Dolev wrote: »
knowing how to work with vi is essential for any purpose and not just for the exam.
be prepared for a situation where emacs will not be available for you.
you could also try nano, it's easier than vi.
My approach is to be prepared for the most minimalistic installation of RHEL on the test machine and to be able to handle this kind of situation
UnixGuy wrote: »
I'm gonna agree with the "know your VI" comment. Essential for the exam, and for your career in Linux/Unix. Just get used to it, it will be easy
haziz wrote: »
In real life I have full control on my Linux machines and I always make sure emacs is the first program installed after a fresh Linux install. I am very comfortable with emacs which I use from the CLI not from it's graphical UI; it is my standard text editor as well as my IDE when doing any C programming. I do know the very basics of using vi just in case.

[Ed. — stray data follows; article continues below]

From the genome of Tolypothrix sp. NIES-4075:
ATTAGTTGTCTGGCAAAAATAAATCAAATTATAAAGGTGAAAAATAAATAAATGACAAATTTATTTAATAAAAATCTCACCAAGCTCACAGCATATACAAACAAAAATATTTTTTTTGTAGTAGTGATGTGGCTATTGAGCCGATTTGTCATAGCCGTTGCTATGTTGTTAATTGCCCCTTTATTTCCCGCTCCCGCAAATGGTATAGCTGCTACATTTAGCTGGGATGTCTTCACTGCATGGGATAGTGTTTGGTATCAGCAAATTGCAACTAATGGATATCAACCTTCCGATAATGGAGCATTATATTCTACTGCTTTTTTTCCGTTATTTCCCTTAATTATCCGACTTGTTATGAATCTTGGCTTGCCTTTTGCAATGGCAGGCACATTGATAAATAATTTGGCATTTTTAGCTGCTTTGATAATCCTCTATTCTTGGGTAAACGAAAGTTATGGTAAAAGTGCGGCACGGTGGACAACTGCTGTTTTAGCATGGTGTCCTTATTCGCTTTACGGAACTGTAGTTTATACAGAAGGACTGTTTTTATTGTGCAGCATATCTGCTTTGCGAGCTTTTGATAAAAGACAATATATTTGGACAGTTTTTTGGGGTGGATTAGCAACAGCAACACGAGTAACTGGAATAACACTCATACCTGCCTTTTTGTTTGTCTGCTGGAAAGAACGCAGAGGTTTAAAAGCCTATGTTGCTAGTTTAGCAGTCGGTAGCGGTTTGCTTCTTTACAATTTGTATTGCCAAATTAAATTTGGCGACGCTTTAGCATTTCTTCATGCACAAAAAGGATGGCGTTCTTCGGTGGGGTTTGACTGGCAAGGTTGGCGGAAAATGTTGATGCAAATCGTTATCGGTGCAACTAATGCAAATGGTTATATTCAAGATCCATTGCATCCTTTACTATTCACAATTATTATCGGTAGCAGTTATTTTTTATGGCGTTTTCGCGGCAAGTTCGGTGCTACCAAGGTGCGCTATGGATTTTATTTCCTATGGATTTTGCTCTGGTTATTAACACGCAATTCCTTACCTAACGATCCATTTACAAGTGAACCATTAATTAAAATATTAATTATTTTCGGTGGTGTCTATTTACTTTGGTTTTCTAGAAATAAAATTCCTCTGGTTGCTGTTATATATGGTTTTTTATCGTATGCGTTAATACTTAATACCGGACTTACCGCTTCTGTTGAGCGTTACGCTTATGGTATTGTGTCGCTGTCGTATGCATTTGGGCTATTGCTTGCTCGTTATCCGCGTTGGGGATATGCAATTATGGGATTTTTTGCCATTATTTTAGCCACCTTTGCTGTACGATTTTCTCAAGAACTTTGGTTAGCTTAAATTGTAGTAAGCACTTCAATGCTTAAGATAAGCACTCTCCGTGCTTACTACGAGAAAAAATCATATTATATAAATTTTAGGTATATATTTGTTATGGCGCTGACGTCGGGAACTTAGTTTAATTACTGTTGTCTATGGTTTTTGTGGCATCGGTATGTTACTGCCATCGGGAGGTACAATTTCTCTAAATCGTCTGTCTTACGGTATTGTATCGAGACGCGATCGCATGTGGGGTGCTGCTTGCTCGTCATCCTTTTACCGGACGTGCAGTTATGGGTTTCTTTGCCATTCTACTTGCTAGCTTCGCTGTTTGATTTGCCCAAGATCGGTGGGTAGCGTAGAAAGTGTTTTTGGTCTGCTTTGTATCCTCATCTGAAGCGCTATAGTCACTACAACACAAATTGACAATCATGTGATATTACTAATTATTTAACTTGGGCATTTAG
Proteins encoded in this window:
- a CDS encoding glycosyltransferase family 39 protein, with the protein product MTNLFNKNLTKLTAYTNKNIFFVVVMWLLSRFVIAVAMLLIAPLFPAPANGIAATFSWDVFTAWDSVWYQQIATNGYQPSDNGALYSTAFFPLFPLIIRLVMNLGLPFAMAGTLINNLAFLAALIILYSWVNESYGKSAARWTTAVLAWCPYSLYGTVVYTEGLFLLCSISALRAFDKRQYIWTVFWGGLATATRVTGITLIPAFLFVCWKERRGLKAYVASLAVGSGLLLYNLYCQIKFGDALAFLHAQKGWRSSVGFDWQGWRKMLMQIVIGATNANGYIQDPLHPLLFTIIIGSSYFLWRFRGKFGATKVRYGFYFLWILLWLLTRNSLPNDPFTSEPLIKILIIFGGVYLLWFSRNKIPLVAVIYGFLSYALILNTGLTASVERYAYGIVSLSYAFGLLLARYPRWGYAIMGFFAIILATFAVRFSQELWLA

UnixGuy wrote: »
That's good but in times of trouble, there will be no emacs. For example, if the machine is down and you need to go to single user mode for maintenance, then emacs won't be there. If you get a job in the future to work with Unix derivatives like Solaris and AIX, chances are Emacs might not always be there, but VI is definitely there
You don't really to know all the options in VI, just very few really. These happen to be the most options that I use (need) anyway:
1. wq! or wq or q! <== to save a file or quit after editing
2. cw <== 'change word' to replace a word when u edit and write
3. r <== 'replace' a character
4. dd <== 'delete' an entire line
5. x <== 'delete' one character
6. yy then pp <== yank (copy one line then paste it)
those are enough, you can do everything with them if you want some more
1. 0 <== gets you to the beginning of a line
2. $ <== gets you to the end of a line
3. :5 <== gets you to line number "5'.. ( :n ) <== gets you to line number "n" .... (:$) <== gets you to the last line